Are you an optimist or pessimist? Dreamer or skeptic? The 2009 Giants drew a line right down the middle of the fanbase with the "glass half-full" folks and "glass half-empty" folks picking sides and lining themselves up for 2010. How can this be? Easy--take a good look at last season. The 3rd-place Giants (88-74, overperforming by 2 games) scored only 657 runs (13th) but allowed only 611 (T1st). They had 18 team shutouts and a fantastic MLB-best 123 ERA+. Unfortunately, their hated arch-rivals in Chavez LAtrine also had great pitching, also allowing only 611 runs (T1st, 116 ERA+) while scoring 780 (4th). That was good enough for a West title (95-67, underforming by 4 games). The 18-28 Rockies fired Clint Hurdle at the end of May and surged into the Wild Card under Jim Tracy, going 21-7 in June and 74-42 overall to finish 92-70 (overperfoming by 2 games). They did it with the bats, of course, their 804 RS was second only to league champs Philadelphia, but their improved pitching (only 715 RA, 7th, 108 ERA+) was the difference. We've seen poor offenses win the West in our look back, but rarely do we see poor offensive squads beat out well-balanced teams. Both LA and Colorado present formidable obstacles to the G-men's chances of winning the West in 2010, as both have a core of young, talented players on both sides of the ball. San Diego (75-87) overperformed its Pythagorean percentage by 8 games--their RS/RA (638/15th, 769/12th) numbers were truly awful, they were lucky not to finish last. Their abysmal 84 ERA+ is hard to believe in their cavernous home yard. Arizona got the last spot (70-92, underperforming by 5 games), scoring 720 runs (8th) and yielding 782 (14th). Their ERA+ of 103 is likely a reflection of their hitting-friendly park.
The Giants finished 7 behind LA and only 4 behind Colorado, and their 88 wins were more than both Atlanta (115 ERA+, 86 wins) and Chicago (117 ERA+, 83 wins). Tim Lincecum nabbed another Cy Young, Matt Cain was an All-Star, and Jonathan Sanchez threw a no-hitter. Even Billion-Dollar Boy Barry Zito was reasonably effective (108 ERA+). Pablo Sandoval burst onto the NL scene with a .943 OPS (142 OPS+), thus proving the organization can produce a hitter. It was a great year, marred only by the front office and their idiotic trades of top prospects Tim Alderson and Scott Barnes for Freddy Sanchez and Ryan Garko. FSanchez was too hurt to play, and Garko, slumping in orange and black, never got a chance and was non-tendered in the off-season (while broken-down Freddy got a 2-year, $12M deal and won't be suited up for Opening Day). It is hard being a fan of this organization. The pitching is world class and screams for the complementary pieces to round out the club, and the Brain Trust tosses us bones like Aubrey Huff and Mark DeRosa. One of the top prospects in all of baseball, Buster Posey, got a cuppa-coffee-call-up in September and spent his time on the bench watching the final season of the old, slow, hackmeister catcher he was groomed to replace. Oh, wait, we re-signed that guy and Buster will have to wait some more. If there is one single thing the Giants did this off-season to empty my glass, it's that. Hotshot young'un Madison Bumgarner also made his debut, he's pencilled in as the 2010 5th starter despite being much younger than Posey and having under 300 IP of professional experience. Hey, I'm all for MadBum, but the illogic of that decision makes me question the Brian Trust's competence even more than I already do.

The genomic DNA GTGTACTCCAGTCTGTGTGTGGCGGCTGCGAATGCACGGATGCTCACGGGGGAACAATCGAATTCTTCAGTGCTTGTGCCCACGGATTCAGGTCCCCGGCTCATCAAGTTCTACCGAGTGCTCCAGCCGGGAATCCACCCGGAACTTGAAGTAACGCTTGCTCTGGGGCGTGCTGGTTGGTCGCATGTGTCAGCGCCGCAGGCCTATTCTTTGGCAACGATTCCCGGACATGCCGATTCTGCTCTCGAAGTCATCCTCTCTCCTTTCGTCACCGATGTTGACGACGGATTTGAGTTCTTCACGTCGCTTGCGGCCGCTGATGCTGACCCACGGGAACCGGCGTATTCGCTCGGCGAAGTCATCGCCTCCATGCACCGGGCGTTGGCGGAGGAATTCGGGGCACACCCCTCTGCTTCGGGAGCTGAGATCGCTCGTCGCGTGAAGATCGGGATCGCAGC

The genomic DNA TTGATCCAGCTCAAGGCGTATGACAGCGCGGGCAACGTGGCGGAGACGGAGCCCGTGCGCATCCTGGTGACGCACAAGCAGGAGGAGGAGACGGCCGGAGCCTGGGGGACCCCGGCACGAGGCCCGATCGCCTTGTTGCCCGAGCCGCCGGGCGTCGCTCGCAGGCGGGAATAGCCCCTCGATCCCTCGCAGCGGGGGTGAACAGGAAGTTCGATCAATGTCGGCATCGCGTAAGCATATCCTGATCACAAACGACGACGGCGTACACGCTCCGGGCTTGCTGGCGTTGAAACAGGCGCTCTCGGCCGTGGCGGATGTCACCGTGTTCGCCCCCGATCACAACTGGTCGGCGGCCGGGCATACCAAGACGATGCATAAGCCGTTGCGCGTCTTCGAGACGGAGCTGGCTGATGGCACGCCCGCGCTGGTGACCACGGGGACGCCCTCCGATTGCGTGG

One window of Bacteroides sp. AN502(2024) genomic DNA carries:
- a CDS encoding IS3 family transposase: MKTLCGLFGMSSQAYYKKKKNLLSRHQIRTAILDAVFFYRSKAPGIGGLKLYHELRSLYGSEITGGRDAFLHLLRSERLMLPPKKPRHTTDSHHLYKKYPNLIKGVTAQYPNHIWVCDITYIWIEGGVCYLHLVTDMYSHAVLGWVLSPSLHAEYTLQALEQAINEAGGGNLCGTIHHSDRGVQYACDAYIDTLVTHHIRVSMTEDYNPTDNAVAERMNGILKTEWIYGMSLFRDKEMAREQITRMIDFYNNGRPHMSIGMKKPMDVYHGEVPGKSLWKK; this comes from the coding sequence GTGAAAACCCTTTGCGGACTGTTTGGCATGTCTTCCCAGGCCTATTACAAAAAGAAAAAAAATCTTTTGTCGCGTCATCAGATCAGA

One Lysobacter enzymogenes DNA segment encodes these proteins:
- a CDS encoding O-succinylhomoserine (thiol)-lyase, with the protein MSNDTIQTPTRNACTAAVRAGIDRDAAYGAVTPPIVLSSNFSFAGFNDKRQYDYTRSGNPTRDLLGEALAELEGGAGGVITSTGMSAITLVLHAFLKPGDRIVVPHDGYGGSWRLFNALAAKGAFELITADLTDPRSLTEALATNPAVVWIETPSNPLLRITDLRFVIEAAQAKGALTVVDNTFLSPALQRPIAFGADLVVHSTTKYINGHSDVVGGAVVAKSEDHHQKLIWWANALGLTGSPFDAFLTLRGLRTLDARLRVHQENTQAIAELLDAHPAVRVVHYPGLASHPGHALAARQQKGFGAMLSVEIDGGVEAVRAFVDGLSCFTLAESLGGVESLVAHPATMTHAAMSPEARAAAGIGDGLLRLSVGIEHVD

There you have it--How the West Was Won. Next up--How to Win the West: a position-by-position look at your 2010 Giants, followed by an appraisal of our Division rivals. Pitchers and catchers report in mere weeks!